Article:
Covid 19 coronavirus: Can vaccinated people spread the virus? We don’t know, scientists say

The US Centres for Disease Control and Prevention (CDC) has walked back controversial comments made by its director, Dr Rochelle Walensky, suggesting that people who are vaccinated against the coronavirus never become infected or transmit the virus to others.

The assertion called into question the precautions that the agency had urged vaccinated people to take just last month, like wearing masks and gathering only under limited circumstances with unvaccinated people.

“Dr Walensky spoke broadly during this interview,” an agency spokesperson told The New York Times on Friday.

“It’s possible that some people who are fully vaccinated could get Covid-19. The evidence isn’t clear whether they can spread the virus to others. We are continuing to evaluate the evidence.”

The agency was responding in part to criticism from scientists who noted that current research was far from sufficient to claim that vaccinated people cannot spread the virus.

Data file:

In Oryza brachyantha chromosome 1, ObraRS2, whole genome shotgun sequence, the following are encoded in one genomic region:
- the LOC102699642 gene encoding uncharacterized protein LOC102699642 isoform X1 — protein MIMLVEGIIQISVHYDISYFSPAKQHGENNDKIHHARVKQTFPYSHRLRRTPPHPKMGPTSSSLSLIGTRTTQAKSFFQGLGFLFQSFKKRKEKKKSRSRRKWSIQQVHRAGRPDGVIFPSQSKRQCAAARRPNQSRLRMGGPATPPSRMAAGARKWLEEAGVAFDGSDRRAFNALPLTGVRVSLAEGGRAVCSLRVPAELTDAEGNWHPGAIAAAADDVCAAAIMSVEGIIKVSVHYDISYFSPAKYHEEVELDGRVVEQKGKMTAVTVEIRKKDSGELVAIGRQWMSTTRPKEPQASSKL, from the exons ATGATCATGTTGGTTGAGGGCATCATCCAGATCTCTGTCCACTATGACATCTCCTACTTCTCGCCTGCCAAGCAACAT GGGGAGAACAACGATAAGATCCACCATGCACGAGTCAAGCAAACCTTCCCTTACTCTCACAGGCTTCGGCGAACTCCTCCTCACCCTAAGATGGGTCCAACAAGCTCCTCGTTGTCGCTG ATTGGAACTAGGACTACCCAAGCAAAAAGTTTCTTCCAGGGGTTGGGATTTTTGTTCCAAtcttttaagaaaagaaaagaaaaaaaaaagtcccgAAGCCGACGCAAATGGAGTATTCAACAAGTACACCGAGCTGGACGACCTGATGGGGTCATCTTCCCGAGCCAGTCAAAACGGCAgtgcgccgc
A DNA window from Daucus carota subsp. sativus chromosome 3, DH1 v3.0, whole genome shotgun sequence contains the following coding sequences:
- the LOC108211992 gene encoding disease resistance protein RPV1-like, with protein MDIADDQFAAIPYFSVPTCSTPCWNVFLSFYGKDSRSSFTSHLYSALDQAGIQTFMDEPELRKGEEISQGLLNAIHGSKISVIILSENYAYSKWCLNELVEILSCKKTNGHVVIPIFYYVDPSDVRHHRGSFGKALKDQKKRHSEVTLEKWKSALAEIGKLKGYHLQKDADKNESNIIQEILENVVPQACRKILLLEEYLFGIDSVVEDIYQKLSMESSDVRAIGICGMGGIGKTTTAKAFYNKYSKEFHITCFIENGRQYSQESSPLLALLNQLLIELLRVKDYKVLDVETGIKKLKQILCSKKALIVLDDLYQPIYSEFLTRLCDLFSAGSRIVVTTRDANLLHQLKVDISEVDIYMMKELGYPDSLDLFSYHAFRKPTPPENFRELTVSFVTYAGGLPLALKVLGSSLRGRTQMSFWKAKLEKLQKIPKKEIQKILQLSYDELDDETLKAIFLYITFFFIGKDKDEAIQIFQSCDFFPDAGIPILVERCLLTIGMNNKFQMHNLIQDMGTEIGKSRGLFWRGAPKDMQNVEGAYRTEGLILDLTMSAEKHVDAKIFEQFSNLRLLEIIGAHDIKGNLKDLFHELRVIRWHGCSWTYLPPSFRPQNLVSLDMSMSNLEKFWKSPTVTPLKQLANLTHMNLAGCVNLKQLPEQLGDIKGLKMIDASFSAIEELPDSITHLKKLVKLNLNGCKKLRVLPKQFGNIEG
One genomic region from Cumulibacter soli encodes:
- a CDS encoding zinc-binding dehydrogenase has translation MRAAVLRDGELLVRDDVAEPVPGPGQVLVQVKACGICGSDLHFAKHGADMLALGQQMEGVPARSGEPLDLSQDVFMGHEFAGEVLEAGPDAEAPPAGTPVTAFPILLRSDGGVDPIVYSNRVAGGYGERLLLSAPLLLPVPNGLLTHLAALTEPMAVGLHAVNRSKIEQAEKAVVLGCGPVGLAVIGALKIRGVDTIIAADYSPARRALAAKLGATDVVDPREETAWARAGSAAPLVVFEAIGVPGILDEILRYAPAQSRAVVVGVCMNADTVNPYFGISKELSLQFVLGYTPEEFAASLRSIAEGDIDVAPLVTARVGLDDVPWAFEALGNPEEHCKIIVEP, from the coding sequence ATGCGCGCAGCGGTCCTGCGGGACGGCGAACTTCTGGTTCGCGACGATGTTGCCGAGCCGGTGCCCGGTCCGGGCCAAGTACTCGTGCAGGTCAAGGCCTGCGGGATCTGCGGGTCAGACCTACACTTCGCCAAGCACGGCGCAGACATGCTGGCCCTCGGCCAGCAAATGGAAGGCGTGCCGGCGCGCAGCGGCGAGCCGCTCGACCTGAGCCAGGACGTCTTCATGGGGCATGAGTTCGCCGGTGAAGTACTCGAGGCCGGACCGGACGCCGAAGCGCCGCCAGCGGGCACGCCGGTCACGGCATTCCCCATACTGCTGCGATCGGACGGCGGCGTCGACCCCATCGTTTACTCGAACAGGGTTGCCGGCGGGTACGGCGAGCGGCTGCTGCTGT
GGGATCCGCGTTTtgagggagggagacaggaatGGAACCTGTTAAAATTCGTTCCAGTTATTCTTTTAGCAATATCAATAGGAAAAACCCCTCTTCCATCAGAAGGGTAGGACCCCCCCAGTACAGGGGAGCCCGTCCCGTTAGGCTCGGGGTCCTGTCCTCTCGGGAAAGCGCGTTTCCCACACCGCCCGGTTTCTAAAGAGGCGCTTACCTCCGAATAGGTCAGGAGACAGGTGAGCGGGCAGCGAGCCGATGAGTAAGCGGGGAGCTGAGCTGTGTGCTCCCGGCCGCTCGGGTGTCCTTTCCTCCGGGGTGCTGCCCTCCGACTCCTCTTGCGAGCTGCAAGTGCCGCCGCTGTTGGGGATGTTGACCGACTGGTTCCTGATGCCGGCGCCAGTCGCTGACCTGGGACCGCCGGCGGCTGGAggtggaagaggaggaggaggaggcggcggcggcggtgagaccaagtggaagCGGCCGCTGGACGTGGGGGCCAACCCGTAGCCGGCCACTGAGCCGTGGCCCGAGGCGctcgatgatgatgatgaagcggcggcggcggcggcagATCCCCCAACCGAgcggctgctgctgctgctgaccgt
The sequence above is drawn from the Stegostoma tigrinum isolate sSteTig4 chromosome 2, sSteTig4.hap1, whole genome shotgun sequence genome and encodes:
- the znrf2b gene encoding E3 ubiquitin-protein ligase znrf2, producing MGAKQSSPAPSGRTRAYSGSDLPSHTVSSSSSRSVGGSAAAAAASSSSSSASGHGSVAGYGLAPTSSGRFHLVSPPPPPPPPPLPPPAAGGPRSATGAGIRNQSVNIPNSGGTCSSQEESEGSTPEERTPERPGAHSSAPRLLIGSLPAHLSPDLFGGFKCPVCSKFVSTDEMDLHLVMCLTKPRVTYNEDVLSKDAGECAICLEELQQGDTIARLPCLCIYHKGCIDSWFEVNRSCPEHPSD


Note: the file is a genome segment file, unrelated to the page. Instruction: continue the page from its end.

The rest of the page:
The data suggest that “it’s much harder for vaccinated people to get infected, but don’t think for one second that they cannot get infected”, said Paul Duprex, director of the Centre for Vaccine Research at the University of Pittsburgh.

In a television interview with MSNBC’s Rachel Maddow, Walensky referred to data published by the CDC showing that one dose of the Moderna or Pfizer-BioNTech vaccine was 80 per cent effective at preventing infection, and two doses were 90 per cent effective.

That certainly suggested that transmission from vaccinated people might be unlikely, but Walensky’s comments hinted that protection was complete.

“Our data from the CDC today suggests that vaccinated people do not carry the virus, don’t get sick,” she said. “And that it’s not just in the clinical trials, it’s also in real-world data.”

Walensky went on to emphasise the importance of continuing to wear masks and maintain precautions, even for vaccinated people. Still, the brief comment was widely interpreted as saying that the vaccines offered complete protection against infection or transmission.

Misinterpretation could disrupt the agency’s urgent pleas for immunisation, some experts said. As of Wednesday, 30 per cent of Americans had received at least one dose of a vaccine and 17 per cent were fully immunised.

Written by: Apoorva Mandavilli
© 2021 THE NEW YORK TIMES

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